For many people undertaking renovations, extensions or construction works on their home it can come as a surprise to discover that you need to have a party wall survey conducted and then have a party wall award / agreement drawn up between you and your neighbour. Listed below are examples of some of the most common types of works carried out where notification may be required under The Party Wall etc. Act 1996:
Minor works such as installing shelves or wall units, replacing recessed electrical sockets, or re-plastering are generally regarded as not necessary for notification to neighbours. In light of this we’ve put together a brief resource of terms and procedures so that you understand more fully your role in this process and also to help you converse with your surveyor more effectively. Below are a handful of links to additional information.
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In simple terms a party wall divides the buildings of two owners with the boundary between ownerships usually, but not always, positioned at the centre of the wall. The Party Wall etc. Act 1996 recognises two different types of party wall:
Only the part of the wall that does the separating is “party” – sections on either side or above are not “party”.
The Act also uses the expression “party structure”, which describes other dividing structures between properties such as floors or other partitions. These need to be considered when dealing with flats, or buildings with common parts such as lobbies etc.
Party Fence Wall
A wall is a “party fence wall” if it is not part of a building, and stands astride the boundary line between lands of different owners and is used to separate those lands (for example a garden wall). This does not include such things as wooden fences.
There are 3 types of notice that a Building Owner may serve upon an adjoining owner to make them aware that he intends to carry out work that falls under the scope of the Act.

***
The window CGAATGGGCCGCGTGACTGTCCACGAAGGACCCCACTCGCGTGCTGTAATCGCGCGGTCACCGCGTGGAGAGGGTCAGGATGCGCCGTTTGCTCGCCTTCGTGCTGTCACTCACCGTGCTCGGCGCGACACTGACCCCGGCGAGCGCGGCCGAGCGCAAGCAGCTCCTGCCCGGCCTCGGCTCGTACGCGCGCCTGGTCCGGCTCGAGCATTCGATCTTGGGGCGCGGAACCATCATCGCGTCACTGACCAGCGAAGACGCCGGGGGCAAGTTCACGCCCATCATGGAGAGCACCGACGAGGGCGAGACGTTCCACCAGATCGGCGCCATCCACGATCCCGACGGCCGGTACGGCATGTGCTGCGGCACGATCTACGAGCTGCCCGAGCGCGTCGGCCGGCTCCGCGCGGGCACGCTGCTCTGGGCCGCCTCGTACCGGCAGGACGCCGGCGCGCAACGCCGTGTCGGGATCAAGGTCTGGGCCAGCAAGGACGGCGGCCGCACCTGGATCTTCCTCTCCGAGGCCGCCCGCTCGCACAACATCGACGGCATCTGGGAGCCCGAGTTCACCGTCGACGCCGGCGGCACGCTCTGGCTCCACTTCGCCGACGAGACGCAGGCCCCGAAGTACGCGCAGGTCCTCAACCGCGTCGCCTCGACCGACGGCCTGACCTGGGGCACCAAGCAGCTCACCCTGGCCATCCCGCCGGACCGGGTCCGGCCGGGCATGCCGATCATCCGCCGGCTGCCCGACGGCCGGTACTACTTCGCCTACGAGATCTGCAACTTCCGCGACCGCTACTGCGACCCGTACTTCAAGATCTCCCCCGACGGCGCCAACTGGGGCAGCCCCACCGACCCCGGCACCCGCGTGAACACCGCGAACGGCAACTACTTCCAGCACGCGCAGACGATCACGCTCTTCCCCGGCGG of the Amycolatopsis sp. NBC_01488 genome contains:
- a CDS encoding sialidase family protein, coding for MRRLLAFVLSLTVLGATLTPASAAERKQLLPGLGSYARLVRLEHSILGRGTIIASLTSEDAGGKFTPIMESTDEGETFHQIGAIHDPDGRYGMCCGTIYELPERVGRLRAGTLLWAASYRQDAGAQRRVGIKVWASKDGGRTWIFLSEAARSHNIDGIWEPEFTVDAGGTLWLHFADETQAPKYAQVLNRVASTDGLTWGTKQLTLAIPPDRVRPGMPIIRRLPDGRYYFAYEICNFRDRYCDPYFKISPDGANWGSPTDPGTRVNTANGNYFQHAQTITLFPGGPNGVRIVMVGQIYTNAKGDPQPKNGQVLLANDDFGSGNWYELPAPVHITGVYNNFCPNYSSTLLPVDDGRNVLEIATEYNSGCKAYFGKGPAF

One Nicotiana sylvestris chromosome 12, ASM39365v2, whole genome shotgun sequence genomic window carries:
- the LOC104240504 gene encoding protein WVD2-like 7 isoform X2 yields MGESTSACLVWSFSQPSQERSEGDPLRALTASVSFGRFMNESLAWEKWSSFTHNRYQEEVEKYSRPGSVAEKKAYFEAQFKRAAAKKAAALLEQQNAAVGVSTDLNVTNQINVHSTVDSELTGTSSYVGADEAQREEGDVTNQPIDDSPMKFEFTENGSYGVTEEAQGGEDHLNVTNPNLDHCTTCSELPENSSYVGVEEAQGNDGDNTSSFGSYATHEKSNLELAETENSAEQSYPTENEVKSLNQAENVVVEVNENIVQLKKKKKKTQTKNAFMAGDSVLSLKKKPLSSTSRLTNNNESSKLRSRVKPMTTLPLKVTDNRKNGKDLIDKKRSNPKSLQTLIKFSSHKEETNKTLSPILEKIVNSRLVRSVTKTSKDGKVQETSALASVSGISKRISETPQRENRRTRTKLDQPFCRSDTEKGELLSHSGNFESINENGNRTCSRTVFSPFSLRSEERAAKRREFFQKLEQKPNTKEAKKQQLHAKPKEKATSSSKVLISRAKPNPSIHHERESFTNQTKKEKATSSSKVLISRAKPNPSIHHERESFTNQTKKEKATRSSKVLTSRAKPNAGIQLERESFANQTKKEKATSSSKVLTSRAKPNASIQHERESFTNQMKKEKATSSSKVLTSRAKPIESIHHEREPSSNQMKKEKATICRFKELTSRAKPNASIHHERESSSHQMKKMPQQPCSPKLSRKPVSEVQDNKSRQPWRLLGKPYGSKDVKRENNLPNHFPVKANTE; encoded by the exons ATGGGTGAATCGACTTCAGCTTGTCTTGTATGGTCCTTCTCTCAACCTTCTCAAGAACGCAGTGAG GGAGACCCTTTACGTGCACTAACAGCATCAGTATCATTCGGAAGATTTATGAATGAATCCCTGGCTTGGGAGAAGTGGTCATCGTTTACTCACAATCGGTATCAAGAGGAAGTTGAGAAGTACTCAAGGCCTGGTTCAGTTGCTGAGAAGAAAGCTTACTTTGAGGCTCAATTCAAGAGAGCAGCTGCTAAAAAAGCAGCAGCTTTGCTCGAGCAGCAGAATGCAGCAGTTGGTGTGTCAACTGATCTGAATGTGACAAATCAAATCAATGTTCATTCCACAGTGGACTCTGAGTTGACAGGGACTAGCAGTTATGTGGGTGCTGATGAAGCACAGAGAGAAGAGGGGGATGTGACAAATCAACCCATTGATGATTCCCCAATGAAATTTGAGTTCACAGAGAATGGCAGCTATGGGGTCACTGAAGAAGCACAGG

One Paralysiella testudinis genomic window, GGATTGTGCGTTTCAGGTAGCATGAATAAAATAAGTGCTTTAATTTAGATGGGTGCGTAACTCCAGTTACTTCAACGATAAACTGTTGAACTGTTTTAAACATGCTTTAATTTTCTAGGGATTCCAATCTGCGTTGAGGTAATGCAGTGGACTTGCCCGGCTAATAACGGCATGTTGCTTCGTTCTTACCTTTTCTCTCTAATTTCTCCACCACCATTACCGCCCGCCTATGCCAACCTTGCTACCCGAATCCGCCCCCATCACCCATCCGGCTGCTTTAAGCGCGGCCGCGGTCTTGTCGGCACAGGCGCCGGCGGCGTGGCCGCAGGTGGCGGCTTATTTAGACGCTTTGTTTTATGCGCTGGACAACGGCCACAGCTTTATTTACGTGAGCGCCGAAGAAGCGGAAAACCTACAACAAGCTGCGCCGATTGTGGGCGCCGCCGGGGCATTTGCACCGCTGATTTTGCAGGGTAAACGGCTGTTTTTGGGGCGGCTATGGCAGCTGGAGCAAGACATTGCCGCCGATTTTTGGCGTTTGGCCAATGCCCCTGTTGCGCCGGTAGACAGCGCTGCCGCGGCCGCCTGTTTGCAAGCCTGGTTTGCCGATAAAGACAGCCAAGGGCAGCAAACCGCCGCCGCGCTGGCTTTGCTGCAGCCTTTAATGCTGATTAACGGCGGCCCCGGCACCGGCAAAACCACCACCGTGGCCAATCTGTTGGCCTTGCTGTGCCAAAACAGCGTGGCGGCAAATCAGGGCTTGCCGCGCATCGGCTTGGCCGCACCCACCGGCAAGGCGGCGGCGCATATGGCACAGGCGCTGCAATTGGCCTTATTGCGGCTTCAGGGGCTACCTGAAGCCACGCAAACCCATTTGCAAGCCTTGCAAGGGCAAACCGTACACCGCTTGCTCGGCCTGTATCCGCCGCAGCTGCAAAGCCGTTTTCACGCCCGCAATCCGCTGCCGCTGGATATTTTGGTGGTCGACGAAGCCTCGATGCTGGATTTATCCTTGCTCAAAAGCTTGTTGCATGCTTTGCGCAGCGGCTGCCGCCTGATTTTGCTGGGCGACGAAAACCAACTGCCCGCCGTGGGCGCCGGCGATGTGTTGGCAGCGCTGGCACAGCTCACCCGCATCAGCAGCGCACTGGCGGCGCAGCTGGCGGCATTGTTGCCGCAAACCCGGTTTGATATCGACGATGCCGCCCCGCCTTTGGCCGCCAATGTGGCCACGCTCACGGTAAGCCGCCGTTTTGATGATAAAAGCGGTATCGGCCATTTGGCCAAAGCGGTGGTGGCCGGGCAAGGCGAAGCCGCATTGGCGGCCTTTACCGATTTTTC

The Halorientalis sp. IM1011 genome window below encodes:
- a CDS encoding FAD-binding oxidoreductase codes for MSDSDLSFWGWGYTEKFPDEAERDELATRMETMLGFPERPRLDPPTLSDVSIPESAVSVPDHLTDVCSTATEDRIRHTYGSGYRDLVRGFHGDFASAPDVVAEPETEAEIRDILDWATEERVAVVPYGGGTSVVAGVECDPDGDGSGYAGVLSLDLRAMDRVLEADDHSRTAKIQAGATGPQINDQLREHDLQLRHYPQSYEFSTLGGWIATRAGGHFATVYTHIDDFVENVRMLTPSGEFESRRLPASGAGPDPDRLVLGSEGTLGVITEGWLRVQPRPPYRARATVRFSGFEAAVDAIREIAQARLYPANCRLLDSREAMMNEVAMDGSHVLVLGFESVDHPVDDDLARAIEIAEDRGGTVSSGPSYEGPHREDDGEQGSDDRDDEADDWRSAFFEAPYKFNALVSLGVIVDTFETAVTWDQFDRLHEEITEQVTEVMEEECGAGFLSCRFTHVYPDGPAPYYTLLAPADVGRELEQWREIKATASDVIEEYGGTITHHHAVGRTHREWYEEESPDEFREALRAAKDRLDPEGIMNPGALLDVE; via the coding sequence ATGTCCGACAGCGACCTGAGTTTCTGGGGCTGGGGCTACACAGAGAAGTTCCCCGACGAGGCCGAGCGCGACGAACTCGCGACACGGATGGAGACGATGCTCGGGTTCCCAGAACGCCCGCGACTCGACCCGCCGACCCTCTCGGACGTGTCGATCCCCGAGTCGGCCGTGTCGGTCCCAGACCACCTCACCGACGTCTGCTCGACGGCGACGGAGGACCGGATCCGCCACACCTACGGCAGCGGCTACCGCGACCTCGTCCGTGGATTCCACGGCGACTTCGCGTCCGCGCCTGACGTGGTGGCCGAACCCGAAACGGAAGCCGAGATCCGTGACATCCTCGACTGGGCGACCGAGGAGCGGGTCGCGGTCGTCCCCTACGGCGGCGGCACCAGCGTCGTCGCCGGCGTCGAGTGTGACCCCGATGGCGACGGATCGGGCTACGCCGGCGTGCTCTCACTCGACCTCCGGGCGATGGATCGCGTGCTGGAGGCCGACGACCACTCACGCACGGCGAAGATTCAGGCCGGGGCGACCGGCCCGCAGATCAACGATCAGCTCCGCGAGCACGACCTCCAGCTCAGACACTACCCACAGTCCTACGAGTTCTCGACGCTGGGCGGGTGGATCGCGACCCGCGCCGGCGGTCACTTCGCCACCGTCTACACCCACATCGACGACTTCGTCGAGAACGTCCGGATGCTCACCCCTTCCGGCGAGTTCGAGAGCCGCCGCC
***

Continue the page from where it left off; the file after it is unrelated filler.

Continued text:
It is obviously best to discuss your planned work fully with the Adjoining Owners before you (or your professional adviser on your behalf) give notice, in writing, about what you plan to do. You do not need to appoint a professional adviser to give the notice on your behalf, however using a Party Wall Surveyor will ensure the correct notices are served and the required information is contained within the notices. You will need to give at least 1 months notice (sometimes 2 months) before commencing works on the party wall, (although the adjoining owner can agree to allow the works to start earlier.)
Should you commence work without having given Notice, an Adjoining Owner may seek a Court Injunction to prevent you continuing and/or requiring you to remove any work already carried out.
The adjoining owner receiving the Notice(s) has three options available:
If, after a period of 14 days from the service of your notice, the person receiving the notice has done nothing, a dispute is regarded as having arisen. Section 10 of the Act stipulates that where an Adjoining Owner does not consent in writing to works notified by the Building Owner, (i.e. dissent) both parties must either agree on the appointment a single surveyor to act for both of them (known as the Agreed Surveyor) or each appoint their own surveyors, to determine the time and manner in which those works are carried out. The adjoining owner cannot frustrate the procedure by not appointing a surveyor. If they refuse to do so or fail to appoint one within 10 days of being requested to do so by the Building Owner, he may appoint one on the adjoining owner’s behalf. And, once a surveyor has been appointed, his appointment cannot be rescinded. Normally it is the Building Owner who pays the surveyor’s fees (for both building owner & adjoining owner) and any ancillary costs but there are exceptions.